28th September, 2023
A coalition of more than 50 British and Nigerian civil society groups have urged the British government to return funds confiscated from James Ibori, the former governor of Delta state.
In a letter to Britain home secretary Suella Braverman and foreign secretary James Cleverly, the group urged a swift and transparent return of the money to benefit ordinary Nigerians.
The group, in a letter made available by a member of the coalition, Spotlight Corruption, said the long-delayed confiscation process had undermined the strong anti-corruption message sent by Ibori’s conviction over a decade ago.
“The years of disruption and delay in recovering and returning these stolen assets means this message has so far rung hollow for the Nigerian people.”
Part of the letter read:
“In July 2023, the Southwark Crown Court ordered the confiscation of more than £101 million from Ibori and more than £28 million from his former solicitor and co-defendant Bhadresh Gohil. … By prosecuting Ibori and his close associates and pursuing their ill-gotten gains, the UK government sent a strong signal that Britain will not tolerate impunity for corruption or harbour its proceeds.
“But the years of disruption and delay in recovering and returning these stolen assets means this message has so far rung hollow for the Nigerian people. It was more than a decade ago that Ibori and his associates were convicted in the UK of money laundering and conspiracy to defraud the Nigerian state and its people. Yet so far, only £4.2 million – less than 3% of the total confiscated from Ibori and his associates – has actually been returned to Nigeria. …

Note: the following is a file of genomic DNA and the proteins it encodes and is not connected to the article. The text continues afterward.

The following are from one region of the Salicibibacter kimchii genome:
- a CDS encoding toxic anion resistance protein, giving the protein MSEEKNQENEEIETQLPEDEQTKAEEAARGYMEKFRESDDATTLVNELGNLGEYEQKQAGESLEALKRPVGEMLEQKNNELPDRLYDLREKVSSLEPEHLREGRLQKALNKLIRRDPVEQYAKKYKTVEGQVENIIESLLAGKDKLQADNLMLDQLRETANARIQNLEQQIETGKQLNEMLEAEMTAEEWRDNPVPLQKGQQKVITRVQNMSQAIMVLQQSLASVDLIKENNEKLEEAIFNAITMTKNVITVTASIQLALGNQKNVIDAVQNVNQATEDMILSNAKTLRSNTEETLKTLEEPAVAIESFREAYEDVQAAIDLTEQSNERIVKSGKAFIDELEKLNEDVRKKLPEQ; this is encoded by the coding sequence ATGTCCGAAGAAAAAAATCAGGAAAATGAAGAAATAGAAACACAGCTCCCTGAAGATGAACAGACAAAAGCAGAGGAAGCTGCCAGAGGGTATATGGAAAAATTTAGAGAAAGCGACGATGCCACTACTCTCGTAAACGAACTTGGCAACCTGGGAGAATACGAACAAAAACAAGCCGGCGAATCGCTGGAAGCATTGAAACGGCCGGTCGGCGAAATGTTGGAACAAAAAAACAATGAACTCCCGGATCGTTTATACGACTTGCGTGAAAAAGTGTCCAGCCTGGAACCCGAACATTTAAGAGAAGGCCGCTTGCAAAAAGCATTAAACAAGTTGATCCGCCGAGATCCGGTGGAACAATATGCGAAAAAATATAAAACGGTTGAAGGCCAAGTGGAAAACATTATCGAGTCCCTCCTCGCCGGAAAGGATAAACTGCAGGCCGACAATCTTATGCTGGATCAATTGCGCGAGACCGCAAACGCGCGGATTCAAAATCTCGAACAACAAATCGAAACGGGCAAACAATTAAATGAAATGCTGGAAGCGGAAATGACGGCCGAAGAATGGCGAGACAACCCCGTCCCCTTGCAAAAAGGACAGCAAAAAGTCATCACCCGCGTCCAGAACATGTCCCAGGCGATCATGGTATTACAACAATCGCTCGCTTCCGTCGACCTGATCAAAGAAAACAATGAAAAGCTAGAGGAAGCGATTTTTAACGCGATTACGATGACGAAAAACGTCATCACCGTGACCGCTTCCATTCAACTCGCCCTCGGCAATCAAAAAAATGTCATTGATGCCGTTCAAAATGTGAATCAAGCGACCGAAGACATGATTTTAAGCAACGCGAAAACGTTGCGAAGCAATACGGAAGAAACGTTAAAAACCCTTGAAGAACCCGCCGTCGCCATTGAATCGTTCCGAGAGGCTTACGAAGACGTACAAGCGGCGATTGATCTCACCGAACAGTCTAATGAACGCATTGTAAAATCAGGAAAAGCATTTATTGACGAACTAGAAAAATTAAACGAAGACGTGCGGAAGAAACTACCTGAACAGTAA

“We therefore urge the UK government to make every effort to ensure the prompt, transparent and accountable return of the remaining Ibori loot to the people of Delta State.”
Ibori pleaded guilty in a London court in 2012 to 10 counts of fraud and money-laundering and was handed a 13-year jail sentence, of which he served about half before going home.
The politician remains influential in Nigeria, with control over his state of Delta and friendship with President Bola Tinubu.
The NGOs, which also included Transparency International and Africa Network for Environment and Economic Justice, said funds confiscated from him should go to projects benefitting the people of Delta State and implementation should be subject to civil society monitoring.
Efforts by British prosecutors to confiscate Ibori’s assets began in 2013 but have run into repeated obstacles and delays in the London courts.
In July, a judge ordered the confiscation of 101.5 million pounds ($123.9 million) from him, one of the biggest orders under Britain’s Proceeds of Crime Act 2002 since it came into force.
He has applied for leave to appeal against the order and his application is at the early stages of the appeal process.
Read the full letter here: Ibori-asset-return-letter-27.09.2023